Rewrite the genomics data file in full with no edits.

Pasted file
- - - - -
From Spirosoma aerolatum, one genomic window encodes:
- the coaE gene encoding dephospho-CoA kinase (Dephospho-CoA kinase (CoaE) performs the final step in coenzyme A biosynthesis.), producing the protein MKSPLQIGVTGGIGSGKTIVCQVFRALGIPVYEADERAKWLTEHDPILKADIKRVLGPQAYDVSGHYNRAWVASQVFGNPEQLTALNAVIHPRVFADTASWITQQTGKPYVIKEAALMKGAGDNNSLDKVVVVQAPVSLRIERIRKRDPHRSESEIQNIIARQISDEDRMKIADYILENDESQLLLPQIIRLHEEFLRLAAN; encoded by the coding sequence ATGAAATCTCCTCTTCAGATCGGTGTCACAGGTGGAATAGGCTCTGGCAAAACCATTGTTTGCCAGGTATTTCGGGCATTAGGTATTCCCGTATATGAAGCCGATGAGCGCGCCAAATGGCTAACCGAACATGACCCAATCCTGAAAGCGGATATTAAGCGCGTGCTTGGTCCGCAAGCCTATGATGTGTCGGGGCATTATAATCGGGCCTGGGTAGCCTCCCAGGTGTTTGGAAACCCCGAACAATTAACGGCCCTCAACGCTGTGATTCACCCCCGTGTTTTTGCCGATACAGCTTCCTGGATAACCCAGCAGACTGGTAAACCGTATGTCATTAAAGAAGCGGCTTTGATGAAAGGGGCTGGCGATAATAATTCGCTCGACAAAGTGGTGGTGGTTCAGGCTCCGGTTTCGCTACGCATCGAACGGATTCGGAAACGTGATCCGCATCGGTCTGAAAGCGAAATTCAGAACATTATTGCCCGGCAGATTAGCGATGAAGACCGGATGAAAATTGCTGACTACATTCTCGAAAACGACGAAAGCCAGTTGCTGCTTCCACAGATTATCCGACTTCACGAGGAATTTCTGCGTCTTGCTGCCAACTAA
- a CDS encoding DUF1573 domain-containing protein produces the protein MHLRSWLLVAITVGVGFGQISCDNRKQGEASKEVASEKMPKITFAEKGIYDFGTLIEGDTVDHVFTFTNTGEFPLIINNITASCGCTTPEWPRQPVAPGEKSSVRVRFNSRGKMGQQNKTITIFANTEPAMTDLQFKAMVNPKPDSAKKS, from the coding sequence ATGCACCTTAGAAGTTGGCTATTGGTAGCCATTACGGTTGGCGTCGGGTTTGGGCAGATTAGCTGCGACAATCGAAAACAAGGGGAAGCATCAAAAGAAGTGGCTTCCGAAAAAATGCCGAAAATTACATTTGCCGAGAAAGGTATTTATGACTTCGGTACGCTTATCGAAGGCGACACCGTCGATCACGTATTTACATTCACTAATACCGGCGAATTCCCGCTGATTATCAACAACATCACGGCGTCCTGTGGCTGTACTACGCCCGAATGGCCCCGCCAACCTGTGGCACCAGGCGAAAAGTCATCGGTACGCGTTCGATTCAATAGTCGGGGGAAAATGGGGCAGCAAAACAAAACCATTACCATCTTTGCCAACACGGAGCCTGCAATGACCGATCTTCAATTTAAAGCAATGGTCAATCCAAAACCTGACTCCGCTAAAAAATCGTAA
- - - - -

From Spirosoma aerolatum, one genomic window encodes:
- the coaE gene encoding dephospho-CoA kinase (Dephospho-CoA kinase (CoaE) performs the final step in coenzyme A biosynthesis.), producing the protein MKSPLQIGVTGGIGSGKTIVCQVFRALGIPVYEADERAKWLTEHDPILKADIKRVLGPQAYDVSGHYNRAWVASQVFGNPEQLTALNAVIHPRVFADTASWITQQTGKPYVIKEAALMKGAGDNNSLDKVVVVQAPVSLRIERIRKRDPHRSESEIQNIIARQISDEDRMKIADYILENDESQLLLPQIIRLHEEFLRLAAN; encoded by the coding sequence ATGAAATCTCCTCTTCAGATCGGTGTCACAGGTGGAATAGGCTCTGGCAAAACCATTGTTTGCCAGGTATTTCGGGCATTAGGTATTCCCGTATATGAAGCCGATGAGCGCGCCAAATGGCTAACCGAACATGACCCAATCCTGAAAGCGGATATTAAGCGCGTGCTTGGTCCGCAAGCCTATGATGTGTCGGGGCATTATAATCGGGCCTGGGTAGCCTCCCAGGTGTTTGGAAACCCCGAACAATTAACGGCCCTCAACGCTGTGATTCACCCCCGTGTTTTTGCCGATACAGCTTCCTGGATAACCCAGCAGACTGGTAAACCGTATGTCATTAAAGAAGCGGCTTTGATGAAAGGGGCTGGCGATAATAATTCGCTCGACAAAGTGGTGGTGGTTCAGGCTCCGGTTTCGCTACGCATCGAACGGATTCGGAAACGTGATCCGCATCGGTCTGAAAGCGAAATTCAGAACATTATTGCCCGGCAGATTAGCGATGAAGACCGGATGAAAATTGCTGACTACATTCTCGAAAACGACGAAAGCCAGTTGCTGCTTCCACAGATTATCCGACTTCACGAGGAATTTCTGCGTCTTGCTGCCAACTAA
- a CDS encoding DUF1573 domain-containing protein produces the protein MHLRSWLLVAITVGVGFGQISCDNRKQGEASKEVASEKMPKITFAEKGIYDFGTLIEGDTVDHVFTFTNTGEFPLIINNITASCGCTTPEWPRQPVAPGEKSSVRVRFNSRGKMGQQNKTITIFANTEPAMTDLQFKAMVNPKPDSAKKS, from the coding sequence ATGCACCTTAGAAGTTGGCTATTGGTAGCCATTACGGTTGGCGTCGGGTTTGGGCAGATTAGCTGCGACAATCGAAAACAAGGGGAAGCATCAAAAGAAGTGGCTTCCGAAAAAATGCCGAAAATTACATTTGCCGAGAAAGGTATTTATGACTTCGGTACGCTTATCGAAGGCGACACCGTCGATCACGTATTTACATTCACTAATACCGGCGAATTCCCGCTGATTATCAACAACATCACGGCGTCCTGTGGCTGTACTACGCCCGAATGGCCCCGCCAACCTGTGGCACCAGGCGAAAAGTCATCGGTACGCGTTCGATTCAATAGTCGGGGGAAAATGGGGCAGCAAAACAAAACCATTACCATCTTTGCCAACACGGAGCCTGCAATGACCGATCTTCAATTTAAAGCAATGGTCAATCCAAAACCTGACTCCGCTAAAAAATCGTAA